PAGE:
Gaudiya Math was doing their preaching at the same time, but Vamsidas didn’t care much for them either. It doesn’t automatically mean GM was not important but it rather points to it being only a preliminary level, which was of no interest to Vamsidasa – see his mridanga comment earlier.

Would he have been enthusiastic about preaching in Srila Prabhupada’s time? Possibly, but surely not about each and every ISKCON devotee. And we are not living in that era now so it’s not that every preaching endeavor must be automatically accepted as pure devotion. We can’t just say “Vamsidas would have been ecstatic seeing this”. Rather we should try to learn the difference ourselves so that his judgments do not look inexplicable to us. How? That’s the most important question.

Vamsidas talked to his deities and sought their opinions. Maybe this is not exactly correct – he checked if doing something would be pleasing to Them, knowing Their personalities very well. Sometimes he wasn’t even looking for Their pleasure, as he occasionally chastised Them, too. In our case we have Paramatma, which means we should learn to feel things with our hearts. I don’t mean feel the emotional response, which is formed by the female side of our character. The head must be cool, and Paramatma is not an emotional being either – He wont’ talk to us with passion. Nevertheless, He is there to guide us and this means to help us listen. We just have to do our part and open our hearts to Him instead of the cacophony of sounds outside. We should be indifferent to happiness and distress, Krishna tells this in the beginning of Bhagavad Gita, and then He repeats it over and over again. This is what should be preliminary – keeping cool when everyone implores us to feel things and demands expressions of outrage.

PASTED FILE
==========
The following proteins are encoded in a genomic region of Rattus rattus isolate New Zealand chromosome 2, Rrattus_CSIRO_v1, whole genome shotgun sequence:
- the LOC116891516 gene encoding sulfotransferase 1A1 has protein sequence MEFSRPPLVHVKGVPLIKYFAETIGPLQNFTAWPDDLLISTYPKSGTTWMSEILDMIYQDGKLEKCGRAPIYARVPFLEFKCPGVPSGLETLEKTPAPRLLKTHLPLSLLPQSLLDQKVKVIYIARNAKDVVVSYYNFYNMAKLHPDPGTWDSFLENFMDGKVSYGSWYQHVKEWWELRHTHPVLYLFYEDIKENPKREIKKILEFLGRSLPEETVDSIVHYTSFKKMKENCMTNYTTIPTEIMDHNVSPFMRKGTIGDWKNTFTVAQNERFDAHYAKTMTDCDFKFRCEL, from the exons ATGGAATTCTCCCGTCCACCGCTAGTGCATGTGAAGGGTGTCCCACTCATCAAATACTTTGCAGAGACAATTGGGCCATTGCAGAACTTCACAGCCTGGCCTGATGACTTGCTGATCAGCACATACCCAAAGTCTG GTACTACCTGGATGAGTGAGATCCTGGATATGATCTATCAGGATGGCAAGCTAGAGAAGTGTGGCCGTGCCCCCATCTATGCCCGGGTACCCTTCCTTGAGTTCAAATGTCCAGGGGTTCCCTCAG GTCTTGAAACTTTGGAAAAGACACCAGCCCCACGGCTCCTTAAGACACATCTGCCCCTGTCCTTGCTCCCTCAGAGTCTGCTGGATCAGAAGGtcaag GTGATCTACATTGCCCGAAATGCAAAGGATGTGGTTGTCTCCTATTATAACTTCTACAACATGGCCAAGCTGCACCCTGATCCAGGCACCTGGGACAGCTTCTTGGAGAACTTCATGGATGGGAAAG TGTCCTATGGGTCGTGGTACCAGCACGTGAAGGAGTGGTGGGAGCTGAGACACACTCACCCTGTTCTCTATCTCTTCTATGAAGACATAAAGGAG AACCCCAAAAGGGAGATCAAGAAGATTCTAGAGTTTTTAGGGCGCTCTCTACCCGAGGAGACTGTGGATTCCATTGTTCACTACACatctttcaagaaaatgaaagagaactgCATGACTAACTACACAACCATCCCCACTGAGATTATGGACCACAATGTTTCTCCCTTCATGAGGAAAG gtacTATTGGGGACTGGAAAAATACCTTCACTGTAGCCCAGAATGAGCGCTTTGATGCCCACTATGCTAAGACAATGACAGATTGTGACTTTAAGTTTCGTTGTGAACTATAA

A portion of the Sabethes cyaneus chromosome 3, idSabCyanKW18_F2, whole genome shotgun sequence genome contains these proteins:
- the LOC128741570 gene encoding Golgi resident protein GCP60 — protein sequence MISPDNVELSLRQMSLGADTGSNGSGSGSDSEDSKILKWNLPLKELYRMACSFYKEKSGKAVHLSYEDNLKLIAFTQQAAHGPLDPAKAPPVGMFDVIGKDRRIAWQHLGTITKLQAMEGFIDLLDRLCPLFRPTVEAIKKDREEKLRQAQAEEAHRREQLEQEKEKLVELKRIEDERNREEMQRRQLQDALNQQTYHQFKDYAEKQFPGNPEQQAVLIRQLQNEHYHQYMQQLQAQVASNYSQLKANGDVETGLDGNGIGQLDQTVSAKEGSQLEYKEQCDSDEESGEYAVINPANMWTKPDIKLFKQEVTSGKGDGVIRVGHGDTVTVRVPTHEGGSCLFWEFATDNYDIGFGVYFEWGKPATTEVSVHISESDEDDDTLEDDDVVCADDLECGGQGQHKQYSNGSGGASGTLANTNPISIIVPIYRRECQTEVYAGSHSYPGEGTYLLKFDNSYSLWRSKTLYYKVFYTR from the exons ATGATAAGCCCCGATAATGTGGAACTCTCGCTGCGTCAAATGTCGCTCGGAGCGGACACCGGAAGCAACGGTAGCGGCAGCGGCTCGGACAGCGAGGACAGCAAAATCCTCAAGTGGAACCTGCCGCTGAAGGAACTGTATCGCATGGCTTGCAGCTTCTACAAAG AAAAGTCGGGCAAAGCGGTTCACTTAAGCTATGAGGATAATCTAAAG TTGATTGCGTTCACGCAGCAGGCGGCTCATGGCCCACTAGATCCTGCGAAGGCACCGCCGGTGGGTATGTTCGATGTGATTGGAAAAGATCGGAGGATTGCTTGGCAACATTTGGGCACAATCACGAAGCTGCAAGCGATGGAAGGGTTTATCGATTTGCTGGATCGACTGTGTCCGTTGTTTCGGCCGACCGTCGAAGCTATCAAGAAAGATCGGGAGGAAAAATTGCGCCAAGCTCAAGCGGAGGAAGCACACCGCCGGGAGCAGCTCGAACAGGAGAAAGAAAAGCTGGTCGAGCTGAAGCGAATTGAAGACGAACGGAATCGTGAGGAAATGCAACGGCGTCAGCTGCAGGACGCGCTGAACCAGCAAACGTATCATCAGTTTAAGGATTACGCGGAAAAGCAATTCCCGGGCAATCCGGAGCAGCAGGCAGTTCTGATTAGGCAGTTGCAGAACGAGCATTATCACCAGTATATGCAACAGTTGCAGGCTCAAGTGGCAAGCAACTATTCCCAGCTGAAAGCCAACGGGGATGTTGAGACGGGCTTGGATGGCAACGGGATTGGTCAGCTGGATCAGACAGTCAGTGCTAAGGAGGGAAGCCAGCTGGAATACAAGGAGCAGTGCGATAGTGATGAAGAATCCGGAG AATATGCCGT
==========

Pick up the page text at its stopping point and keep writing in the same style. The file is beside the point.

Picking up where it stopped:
How to do that? This should be clear from the next installment in the Pilgrim’s Diary series. I have almost completed instructions of one of the saints the pilgrim was given to learn as homework, and the last part deals exactly with that – how to keep one heart capable of hearing God. So please have a little patience – it’s coming. Perhaps going through Vamsidasa’s book again is what is necessary for me to complete that article.